LTI: step into open deck hatch causes fall

What happened?

During personnel transfer operations on an offshore renewables crew transfer vessel (CTV), a deckhand stepped backwards into an open hatch and fell, resulting in an injury.

Before the incident the CTV was on standby in the field and the two-man crew were doing maintenance in the starboard hull, with the forward and aft hatches open.  As the handheld VHF signal was obstructed inside the hull, the call for personnel transfer was not heard.  The CTV crew were informed by another CTV and made aware of their call.  The crew finished their maintenance and mobilised for the personnel transfer.  At this point, only the aft hatch was closed.

Just after the personnel transferred aboard, the deckhand, who was receiving the cargo transfer of luggage, stepped backwards into the open hatch with one foot.  In order to try and save himself from falling into the void space, he used his right arm/shoulder on which he landed, resulting in his injury.

The flotel medic boarded the CTV to assess the deckhand; the CTV subsequently went to port to transfer the injured person to hospital for assessment.  He dislocated and fractured his right shoulder resulting in an LTI.  Our member notes that this incident had the potential to have caused permanent injuries or a fatality.

What were the causes?

The direct cause – what went wrong – was that the deckhand stepped backwards and did not see, and thus fell into the open hatch.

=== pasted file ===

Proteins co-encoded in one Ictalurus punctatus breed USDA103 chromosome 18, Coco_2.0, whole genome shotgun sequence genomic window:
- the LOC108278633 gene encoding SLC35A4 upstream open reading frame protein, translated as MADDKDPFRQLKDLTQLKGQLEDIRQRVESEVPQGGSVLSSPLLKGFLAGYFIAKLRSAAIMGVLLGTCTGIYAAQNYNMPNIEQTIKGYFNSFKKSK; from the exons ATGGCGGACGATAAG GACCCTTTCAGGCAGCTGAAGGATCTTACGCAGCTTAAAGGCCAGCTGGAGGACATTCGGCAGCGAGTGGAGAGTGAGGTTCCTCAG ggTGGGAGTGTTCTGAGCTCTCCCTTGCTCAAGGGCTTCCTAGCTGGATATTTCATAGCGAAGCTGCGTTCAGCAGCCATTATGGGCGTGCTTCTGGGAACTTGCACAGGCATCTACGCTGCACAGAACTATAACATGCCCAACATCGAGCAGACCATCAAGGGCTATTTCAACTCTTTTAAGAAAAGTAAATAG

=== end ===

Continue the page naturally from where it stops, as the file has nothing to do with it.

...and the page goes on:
• Underlying causes identified:
    • because of miscommunication between the two crew members, only the aft hatch was closed;
    • the forward hatch was left open when the lifting operations started. There were no barriers around the hatch.  The outside of the hatch was marked yellow and was clearly distinguishable from the deck when closed.  However, there are no proper markings or distinct colour on the inside of the hatch and as a result the hatch is less clearly distinguished when opened
    • VHF radios were used for communication when outside the wheelhouse; when working inside the vessel hull, reception is lost
    • risk assessments for this particular task were not adequate
    • due to the 24-hour operations, ‘pre- and post-sailing checks’ were not being executed at all times. These need to be executed at least prior to sailing away after mooring or maintenance activities
    • it is believed and confirmed that the crew felt pressure to finalise their work, unmoor and mobilise quickly.

What actions were taken?

  • Amend risk assessments to include all relevant preventive measures (including responsibilities for lifting, and deck checks prior to lifting operations and clear means of communication);
  • Provide distinct (colour) marking on the inside of the hatches to make them easily distinguishable when open;
  • During 24hr operations, time for maintenance should be scheduled in;
  • Investigate improvement measures for radio communications when working in the engine room;
  • Reiterate lesson ‘time pressure should be prevented and in case it does occur unexpectedly; this should not lead to rushing or taking short cuts’;
  • Reiterate ‘stop work authority’.